Tortola

Tortola, the main island, is where 81% of the total population live. Mount Sage, the highest point in the archipelago, rises to 1,780 ft, and traces of a primeval rainforest can still be found on its slopes. Walking trails have been marked through Mount Sage National Park. The south part of the island is mountainous and rocky, covered with scrub, frangipani and ginger thomas. The north has groves of bananas, mangoes and palm trees, and long sandy beaches.

Road Town

On the south shore, is the capital and business centre of the territory, dominated by marinas and financial companies which line the harbour. There are many gift shops, hotels and restaurants catering for the tourist market. Main Street, the most picturesque street, houses some of the oldest buildings and churches and the colonial prison (replaced by a modern prison in 1997 for 120 inmates). Until the 1960s, Main Street was the waterfront road, but land infill has allowed a dual carriageway, Waterfront Drive and Wickhams Cay, to be built between it and the sea. Wickhams Cay has very grand and imposing government offices on the waterfront overlooking the harbour entrance. Also in this area are banks, offices, Cable & Wireless, a small craft village and the tourist office. Small cruise ships call frequently.
Old
 Government House
, above Waterfront Drive overlooking the harbour has been restored and is now a public museum. There is a fine display of flamboyant trees. The 4-acre
Joseph Reynold O'Neal Botanic Gardens
, www.bvinationalparks trust.org/toparks_2.html,
 near the police station in Road Town has a good selection of tropical and subtropical plants such as palm trees, succulents, ferns and orchids. There is a good booklet which gives a suggested route round the garden, pond, orchid house, fern house and medicinal herb garden. It is peaceful, luxuriant, with magnificent pergolas, recommended. The small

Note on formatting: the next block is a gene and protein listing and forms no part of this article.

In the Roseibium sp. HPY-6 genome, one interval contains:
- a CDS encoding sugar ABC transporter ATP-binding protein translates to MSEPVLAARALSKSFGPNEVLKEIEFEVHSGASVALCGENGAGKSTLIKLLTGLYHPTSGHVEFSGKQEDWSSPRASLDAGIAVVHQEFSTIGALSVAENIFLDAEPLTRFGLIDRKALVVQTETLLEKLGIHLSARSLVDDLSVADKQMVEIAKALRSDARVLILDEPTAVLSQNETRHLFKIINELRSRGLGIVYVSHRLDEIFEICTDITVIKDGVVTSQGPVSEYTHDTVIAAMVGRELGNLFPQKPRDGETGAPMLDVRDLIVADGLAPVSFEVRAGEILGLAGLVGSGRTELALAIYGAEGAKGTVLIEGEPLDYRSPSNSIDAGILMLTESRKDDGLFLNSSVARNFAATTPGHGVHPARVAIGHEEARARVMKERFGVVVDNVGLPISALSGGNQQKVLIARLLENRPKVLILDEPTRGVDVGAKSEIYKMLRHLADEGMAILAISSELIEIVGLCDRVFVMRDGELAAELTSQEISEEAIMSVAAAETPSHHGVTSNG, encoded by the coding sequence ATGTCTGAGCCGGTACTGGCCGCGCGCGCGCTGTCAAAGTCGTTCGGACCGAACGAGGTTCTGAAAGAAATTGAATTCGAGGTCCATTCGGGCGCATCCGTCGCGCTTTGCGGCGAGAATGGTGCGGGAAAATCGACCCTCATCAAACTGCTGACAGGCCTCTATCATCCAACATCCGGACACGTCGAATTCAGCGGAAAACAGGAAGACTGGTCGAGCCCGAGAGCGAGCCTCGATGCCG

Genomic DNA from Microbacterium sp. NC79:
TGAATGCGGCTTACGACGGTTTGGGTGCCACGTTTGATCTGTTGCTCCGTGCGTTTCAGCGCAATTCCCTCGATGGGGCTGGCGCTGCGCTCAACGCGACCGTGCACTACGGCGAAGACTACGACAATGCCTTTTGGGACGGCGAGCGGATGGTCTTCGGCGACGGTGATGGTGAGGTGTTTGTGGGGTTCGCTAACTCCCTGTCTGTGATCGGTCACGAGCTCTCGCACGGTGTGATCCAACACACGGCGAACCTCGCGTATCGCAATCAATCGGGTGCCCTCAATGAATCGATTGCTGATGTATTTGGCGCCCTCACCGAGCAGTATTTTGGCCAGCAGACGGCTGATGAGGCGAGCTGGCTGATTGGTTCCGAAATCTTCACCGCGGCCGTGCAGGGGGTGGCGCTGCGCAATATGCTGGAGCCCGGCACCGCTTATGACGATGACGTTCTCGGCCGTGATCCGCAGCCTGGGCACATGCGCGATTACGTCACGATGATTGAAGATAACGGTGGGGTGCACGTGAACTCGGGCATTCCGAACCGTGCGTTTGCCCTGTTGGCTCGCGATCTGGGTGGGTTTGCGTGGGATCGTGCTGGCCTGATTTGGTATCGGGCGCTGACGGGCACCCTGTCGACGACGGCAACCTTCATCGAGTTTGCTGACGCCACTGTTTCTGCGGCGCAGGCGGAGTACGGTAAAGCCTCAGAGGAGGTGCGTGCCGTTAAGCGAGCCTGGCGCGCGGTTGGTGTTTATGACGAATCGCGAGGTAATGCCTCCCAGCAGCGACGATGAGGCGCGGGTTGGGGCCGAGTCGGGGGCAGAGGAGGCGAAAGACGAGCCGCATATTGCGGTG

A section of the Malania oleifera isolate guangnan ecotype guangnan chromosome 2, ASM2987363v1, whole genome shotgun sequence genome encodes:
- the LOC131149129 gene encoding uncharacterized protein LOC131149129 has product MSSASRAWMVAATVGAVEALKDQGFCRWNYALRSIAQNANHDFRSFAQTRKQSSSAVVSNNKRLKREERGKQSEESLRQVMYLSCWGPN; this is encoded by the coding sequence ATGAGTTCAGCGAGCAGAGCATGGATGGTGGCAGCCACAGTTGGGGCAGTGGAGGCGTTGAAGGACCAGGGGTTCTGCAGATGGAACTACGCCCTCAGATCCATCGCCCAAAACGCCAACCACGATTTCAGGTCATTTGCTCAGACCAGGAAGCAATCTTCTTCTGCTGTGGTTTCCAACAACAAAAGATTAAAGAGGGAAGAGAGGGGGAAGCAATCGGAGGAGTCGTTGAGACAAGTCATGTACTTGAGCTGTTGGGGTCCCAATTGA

BVI Folk Museum
, in a lovely old wooden building, contains some Amerindian pottery and salvaged artefacts from the
Rhone
.

Around Tortola

There are also communities at East End and West End.
West End
has more facilities for visitors.
Soper's Hole
is a busy port of entry (ferries to St Thomas, St John and Jost Van Dyke leave from here) and popular meeting place for people on yachts, with bars, restaurants, boutiques and a dive shop. All the buildings are painted in bright pinks and blues. It is relaxing to sip cocktails on the dock and watch the yachts come and go. The
Jolly Roger
, on the opposite side of the bay, is a popular yachtie hangout. The area is famous for being the former home of Edward Teach (Blackbeard the pirate).

The best beaches are along the northwest and north coasts.
Smugglers Cove
,
Long Bay
and
Apple Bay
, West End, have fine sandy beaches. If you have no transport, Smugglers Cove is an hour's walk on a dirt road over a steep hill from West End. The beach is usually deserted, although there are plans to build a villa hotel here. Apple Bay is popular with surfers from November for a few months, as is the east end of Cane Garden Bay and Josiah's Bay.
Carrot Bay
is stony, there is no sand, but there are lots of pelicans and the village is pleasant, having a very Caribbean feel with several bars, palm trees and banana plants.
Cane Garden Bay
is the best beach and yachts can anchor there. There are two reefs with a marked gap in between. The